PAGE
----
Most of the discussion about minerals these days tend to revolve around magnesium. But while magnesium is indeed a very necessary part of your dietary intake, there are trace minerals that you also should be getting every day.
You’ve probably heard of the macro minerals: sodium, potassium, phosphorus, magnesium, sulfur, and calcium. But trace minerals are also vital. Even though you need far less of them each day, it’s important that you eat a wholesome diet and obtain enough of them.
Trace minerals are essential for helping your body carry out its daily functions in the most efficient way possible. Minerals are considered trace minerals or trace elements if you require less than 100 mg a day. Even these small doses are important though and trace minerals are considered essential trace minerals if deficiency can lead to disorders or even prove fatal. Such minerals are required for healthy blood pressure regulation, weight management, mood regulation, digestion, and more.
Six of the most important trace minerals that you should be including in your diet every day are iron, chromium, molybdenum, manganese, zinc, and iodine.
Although it’s one of the most important trace elements, iron is often lacking in the Western diet. Iron is vital for the healthy formation of red blood cells and lean muscle.
Iron is a major component of hemoglobin, the substance in red blood cells that carries oxygen through your body. In fact, hemoglobin represents about two-thirds of the body’s iron.
If you’re low in iron, your body can’t make enough of these oxygen-carrying red blood cells. This can lead to a condition called iron-deficiency anemia, in which your body quickly becomes fatigued.
This fatigue can affect everything from brain function to your immune system.
Pregnant women with low iron levels may be at a higher risk of having a premature baby or a baby of low weight. Iron deficiencies are most common in children, women of childbearing age, and pregnant women. However, low iron levels can also occur in people with medical conditions such as gastroenteritis and dysbiosis, or those who don’t eat animal products.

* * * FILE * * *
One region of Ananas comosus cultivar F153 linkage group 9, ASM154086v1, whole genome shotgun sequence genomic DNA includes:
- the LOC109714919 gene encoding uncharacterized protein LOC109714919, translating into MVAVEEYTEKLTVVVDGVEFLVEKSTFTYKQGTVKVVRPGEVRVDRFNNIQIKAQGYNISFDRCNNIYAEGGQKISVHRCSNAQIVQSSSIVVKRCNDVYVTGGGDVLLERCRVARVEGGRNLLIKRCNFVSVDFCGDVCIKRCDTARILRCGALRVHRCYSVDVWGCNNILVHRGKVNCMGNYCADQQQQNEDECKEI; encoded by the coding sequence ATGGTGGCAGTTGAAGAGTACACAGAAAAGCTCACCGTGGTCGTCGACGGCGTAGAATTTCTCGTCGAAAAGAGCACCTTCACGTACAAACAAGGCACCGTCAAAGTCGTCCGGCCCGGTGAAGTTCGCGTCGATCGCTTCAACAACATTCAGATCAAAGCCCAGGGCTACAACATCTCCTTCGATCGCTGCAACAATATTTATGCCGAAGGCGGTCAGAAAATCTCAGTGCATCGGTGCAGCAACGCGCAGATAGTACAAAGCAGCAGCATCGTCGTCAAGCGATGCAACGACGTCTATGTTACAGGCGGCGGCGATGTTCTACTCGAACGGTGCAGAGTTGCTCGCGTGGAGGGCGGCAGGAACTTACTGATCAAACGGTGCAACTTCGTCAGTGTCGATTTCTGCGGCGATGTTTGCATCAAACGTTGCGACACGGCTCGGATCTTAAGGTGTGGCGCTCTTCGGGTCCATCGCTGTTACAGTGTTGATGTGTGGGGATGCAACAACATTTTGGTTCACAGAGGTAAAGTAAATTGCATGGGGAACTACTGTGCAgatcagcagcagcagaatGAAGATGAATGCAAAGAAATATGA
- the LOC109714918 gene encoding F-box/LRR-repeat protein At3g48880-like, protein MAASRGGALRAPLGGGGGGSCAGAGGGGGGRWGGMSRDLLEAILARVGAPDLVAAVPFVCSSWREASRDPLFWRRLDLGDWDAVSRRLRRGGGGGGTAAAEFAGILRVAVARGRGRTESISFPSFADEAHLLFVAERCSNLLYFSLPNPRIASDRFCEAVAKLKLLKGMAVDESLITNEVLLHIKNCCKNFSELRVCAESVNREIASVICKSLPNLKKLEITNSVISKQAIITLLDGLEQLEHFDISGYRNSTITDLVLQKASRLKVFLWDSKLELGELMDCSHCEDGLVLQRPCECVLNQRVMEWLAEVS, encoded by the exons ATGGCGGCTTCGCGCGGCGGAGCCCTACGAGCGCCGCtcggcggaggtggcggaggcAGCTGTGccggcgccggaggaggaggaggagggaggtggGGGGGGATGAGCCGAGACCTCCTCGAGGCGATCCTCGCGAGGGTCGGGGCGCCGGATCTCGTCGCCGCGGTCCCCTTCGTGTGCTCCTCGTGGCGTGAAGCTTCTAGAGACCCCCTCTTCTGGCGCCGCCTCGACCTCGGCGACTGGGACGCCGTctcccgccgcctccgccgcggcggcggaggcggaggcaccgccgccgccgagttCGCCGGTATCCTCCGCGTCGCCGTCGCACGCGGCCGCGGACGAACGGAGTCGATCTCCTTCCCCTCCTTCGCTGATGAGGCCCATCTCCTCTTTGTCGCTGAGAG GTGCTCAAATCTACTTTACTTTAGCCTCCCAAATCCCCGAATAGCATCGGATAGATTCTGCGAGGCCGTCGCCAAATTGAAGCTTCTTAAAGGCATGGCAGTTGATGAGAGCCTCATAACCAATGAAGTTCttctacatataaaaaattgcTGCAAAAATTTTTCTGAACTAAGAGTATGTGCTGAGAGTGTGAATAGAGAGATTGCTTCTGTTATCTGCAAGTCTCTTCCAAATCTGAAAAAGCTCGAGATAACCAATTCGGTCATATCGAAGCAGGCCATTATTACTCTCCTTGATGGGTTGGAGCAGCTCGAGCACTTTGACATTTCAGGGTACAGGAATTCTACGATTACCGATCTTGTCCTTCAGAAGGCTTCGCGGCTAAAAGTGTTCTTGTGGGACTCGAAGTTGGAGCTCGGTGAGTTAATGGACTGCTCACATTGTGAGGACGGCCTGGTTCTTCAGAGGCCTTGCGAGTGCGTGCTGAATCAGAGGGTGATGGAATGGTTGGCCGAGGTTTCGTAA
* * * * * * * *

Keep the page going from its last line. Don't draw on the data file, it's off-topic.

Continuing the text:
Good sources of iron include red meat, poultry, seafood, and dark leafy vegetables. In some cases, however, supplementation may be necessary.
Chromium is needed for both glucose metabolism and the proper function of insulin in the body. Low levels of chromium can lead to symptoms that are similar to diabetes, such as low blood sugar or impaired glucose tolerance.
Chromium is essential for the healthy metabolism of fats and carbohydrates. It also supports brain function and other body processes by stimulating fatty acid and cholesterol synthesis.
Supplementing with chromium picolinate may be helpful in treating chromium deficiency or controlling blood sugar. Some studies suggest that additional chromium can improve depression in people with polycystic ovary syndrome and may even lower cholesterol, or assist with weight loss. There are some reports that chromium picolinate may treat acne by helping to regulate blood sugar levels.
Fortunately, it’s fairly easy to maintain good levels of chromium by eating a healthy diet with plenty of fruit, vegetables, meat, fish, and grains.
Although your body doesn’t absorb molybdenum well from certain foods, we only need a small amount—and there are plenty of foods that contain it.